It is no accident that Christ said, “By this, all people will know that you are my disciples if you have love for one another” (John 13:35). He did not say they will know you by your politics, your simple living, or your dress. None of these things are primary, outward distinguishing marks of Christians. Neither do we look alike, eat alike, or speak alike. But there is something that marks Christians outwardly. What is the distinguishing mark of the Christian community? It is gospel love—unfettered, abounding, sacrificial, giving love.

Why is love above all the distinguishing mark of our community? Because God is love. More specifically, our God is love. We know love beyond all others on earth. “In this is love, not that we have loved God but that he loved us and sent his Son to be the propitiation for our sins” (1 John 4:10). We are recipients of unfathomable, demonstrable, efficacious, otherworldly love. So, love is what marks the Christian body. Love is what we do, because love is what we received, and love is who we are. Gospel grace leads to gospel love that manifests itself in gospel community.

Philemon’s Example

Consider the example of Philemon. Clearly, Philemon was a man of holiness. He knew the Lord and had been gripped by gospel grace. Reportable and commendable love flows from his life. Paul says, “I hear of your love and of the faith that you have toward the Lord Jesus and for all the saints” (v. 5). Even as far away as Rome, Paul had heard of Philemon’s love for the brothers in Colossae. Maybe he heard the report from Epaphras, whom the church of Colossae had sent to Rome, or maybe from Onesimus, Philemon’s runaway slave. Regardless of who delivered the report, Philemon is an example that gospel grace leads to noticeable gospel love.

Philemon is a mature Christian, and we have much to learn from Paul’s commendation of his life in the gospel community. “The hearts of the saints have been refreshed through you” (v. 7), Paul says. Here is a disciple who manifests love in the gospel community. I love to find Christians who excel in refreshing others, and I want to grow as a refresher of others. What a gift it is to be a refreshment to those around us.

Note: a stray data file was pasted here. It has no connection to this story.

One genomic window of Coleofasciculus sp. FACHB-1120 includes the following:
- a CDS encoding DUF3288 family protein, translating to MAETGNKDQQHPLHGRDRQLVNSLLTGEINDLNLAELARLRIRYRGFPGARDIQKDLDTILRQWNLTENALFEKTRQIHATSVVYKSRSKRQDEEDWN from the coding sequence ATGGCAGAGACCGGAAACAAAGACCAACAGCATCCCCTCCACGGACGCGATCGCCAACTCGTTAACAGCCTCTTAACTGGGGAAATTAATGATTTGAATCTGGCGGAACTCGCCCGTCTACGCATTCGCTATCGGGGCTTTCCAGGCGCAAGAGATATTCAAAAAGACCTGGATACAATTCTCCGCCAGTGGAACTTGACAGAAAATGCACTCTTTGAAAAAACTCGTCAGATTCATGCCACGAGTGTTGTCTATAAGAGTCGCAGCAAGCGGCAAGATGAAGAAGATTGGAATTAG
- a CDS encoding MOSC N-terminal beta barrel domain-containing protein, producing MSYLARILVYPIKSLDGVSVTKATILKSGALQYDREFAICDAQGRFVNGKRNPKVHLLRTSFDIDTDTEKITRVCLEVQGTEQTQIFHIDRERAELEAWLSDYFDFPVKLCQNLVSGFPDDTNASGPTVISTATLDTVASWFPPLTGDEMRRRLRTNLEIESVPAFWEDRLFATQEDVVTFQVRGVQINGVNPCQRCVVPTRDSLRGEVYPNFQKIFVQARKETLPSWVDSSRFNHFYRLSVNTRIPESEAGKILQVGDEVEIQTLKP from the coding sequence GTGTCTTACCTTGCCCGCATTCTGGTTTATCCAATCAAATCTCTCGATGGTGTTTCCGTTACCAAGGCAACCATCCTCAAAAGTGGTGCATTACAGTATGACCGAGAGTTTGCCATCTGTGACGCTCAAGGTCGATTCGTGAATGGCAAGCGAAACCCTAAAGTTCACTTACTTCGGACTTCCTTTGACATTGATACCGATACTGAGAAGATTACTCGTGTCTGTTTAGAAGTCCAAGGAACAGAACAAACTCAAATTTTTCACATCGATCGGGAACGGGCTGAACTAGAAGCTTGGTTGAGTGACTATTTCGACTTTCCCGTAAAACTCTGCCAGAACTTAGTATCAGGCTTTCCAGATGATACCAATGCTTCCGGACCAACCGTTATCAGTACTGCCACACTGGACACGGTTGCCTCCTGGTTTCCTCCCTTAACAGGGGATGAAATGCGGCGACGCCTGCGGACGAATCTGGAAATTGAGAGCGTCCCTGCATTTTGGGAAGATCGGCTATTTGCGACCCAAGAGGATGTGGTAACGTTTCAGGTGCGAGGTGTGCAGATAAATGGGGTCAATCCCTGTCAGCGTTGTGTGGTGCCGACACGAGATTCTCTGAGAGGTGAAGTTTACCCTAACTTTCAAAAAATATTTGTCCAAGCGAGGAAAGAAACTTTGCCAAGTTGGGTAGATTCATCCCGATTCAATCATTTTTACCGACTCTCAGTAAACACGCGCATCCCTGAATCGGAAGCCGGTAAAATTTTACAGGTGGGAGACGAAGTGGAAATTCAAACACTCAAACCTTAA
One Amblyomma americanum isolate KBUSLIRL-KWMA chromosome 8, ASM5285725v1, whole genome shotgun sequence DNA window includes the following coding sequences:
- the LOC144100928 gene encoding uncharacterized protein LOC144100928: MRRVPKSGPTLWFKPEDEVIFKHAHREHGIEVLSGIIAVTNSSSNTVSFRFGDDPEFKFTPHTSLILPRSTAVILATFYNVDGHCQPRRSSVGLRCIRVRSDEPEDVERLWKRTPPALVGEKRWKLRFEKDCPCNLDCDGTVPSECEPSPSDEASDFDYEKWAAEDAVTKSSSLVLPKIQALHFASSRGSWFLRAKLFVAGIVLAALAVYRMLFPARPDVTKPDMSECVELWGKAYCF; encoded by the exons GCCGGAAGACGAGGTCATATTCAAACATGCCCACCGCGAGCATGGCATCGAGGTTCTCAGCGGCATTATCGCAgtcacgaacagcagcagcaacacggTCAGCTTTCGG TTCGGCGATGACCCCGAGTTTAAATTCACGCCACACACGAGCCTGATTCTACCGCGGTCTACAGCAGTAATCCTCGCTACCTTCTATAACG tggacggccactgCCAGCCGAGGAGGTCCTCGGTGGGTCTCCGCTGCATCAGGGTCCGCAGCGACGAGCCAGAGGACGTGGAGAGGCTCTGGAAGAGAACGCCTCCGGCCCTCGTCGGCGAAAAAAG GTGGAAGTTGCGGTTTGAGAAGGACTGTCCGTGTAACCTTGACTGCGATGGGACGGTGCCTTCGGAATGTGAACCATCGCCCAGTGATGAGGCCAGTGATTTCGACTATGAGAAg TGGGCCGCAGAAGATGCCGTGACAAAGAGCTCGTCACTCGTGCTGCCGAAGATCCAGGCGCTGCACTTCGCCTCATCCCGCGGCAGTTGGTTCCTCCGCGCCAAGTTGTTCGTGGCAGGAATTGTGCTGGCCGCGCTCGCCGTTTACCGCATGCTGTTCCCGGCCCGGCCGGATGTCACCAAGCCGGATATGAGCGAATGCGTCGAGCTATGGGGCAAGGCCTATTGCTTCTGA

Refreshment implies that there has been depletion. People need refreshment because they have lost something or because something is lacking. They’re tired. They’re weary. There is need of rest. We all have this need, and the gospel community provides for it. Christ chooses to work through us by His gospel grace to give refreshment or rest to one another’s souls as we extend gospel love to one another. And we all need it. Every person who walks through the doors of the church needs gospel refreshment.

The church is a little oasis in this desert of a world. Like Noah’s dove going out from the ark, you can fly all over this world, and you will find nowhere to rest except in the gospel community. It is a momentary way station, a rest stop along the highway of life. It is a place where you encounter Christ’s love manifested through his people, a community changed and affected by gospel grace.

The church has often been called a hospital for sinners. The Great Physician is the Lord Jesus Christ. Yes, we are the patients, but we are also the nurses. We have been called upon to assist the Great Physician by binding wounds, dispensing the means that will restore health, extending mercy, and encouraging life.

Practical Refreshment

Be refreshing to your fellow congregants. Manifest gospel love in your community. Let it grow in you. How can you be a refreshment? There are so many ways. Write and mail anonymous encouraging notes to people in the congregation. Follow the Apostle Paul’s example—don’t be hesitant to pass out encouragement. We can never encourage others too much. Write condolence cards when someone in the church loses a loved one. Oh, how we need refreshment then. On Sunday mornings, seek to have good gospel conversations. Stick around. Talk to one another about the sermon. Speak about Christ and all his benefits. No conversations are more refreshing than these.

Be intentional—Philemon was clearly living an intentional life of love. Walk into the church building thinking about three or four people to whom you plan to speak that morning. Provide encouragement, help, or friendship. Be willing to get out of your comfort zone. Seek out the visitor, the friendless, someone you don’t know and refresh them. Enter into intentional conversations with others. Walk into your church with not just a desire to be served but to serve. Gospel love is other-centered.

Refresh others throughout the week. Invite families over for dinner. Aim to exercise the gift of hospitality at least once a month. This is one of the greatest ways we can refresh one another in gospel love. Make a meal for someone. Offer to watch a young couple’s children. Let people know you are praying for them and actually pray for them. Visit a shut-in. Take a widow out for lunch. The ways we can refresh each other by loving one another are endless.

Recipients of gospel grace are filled with gospel love that manifests itself in gospel community. This is part and parcel of our holiness in Christ. It is something we should all want to grow in individually and collectively. We have been gripped by gospel grace, so let us manifest the gospel love that flows from such a life.

This article first appeared at TableTalk Magazine‘s website and is posted here with permission of the author.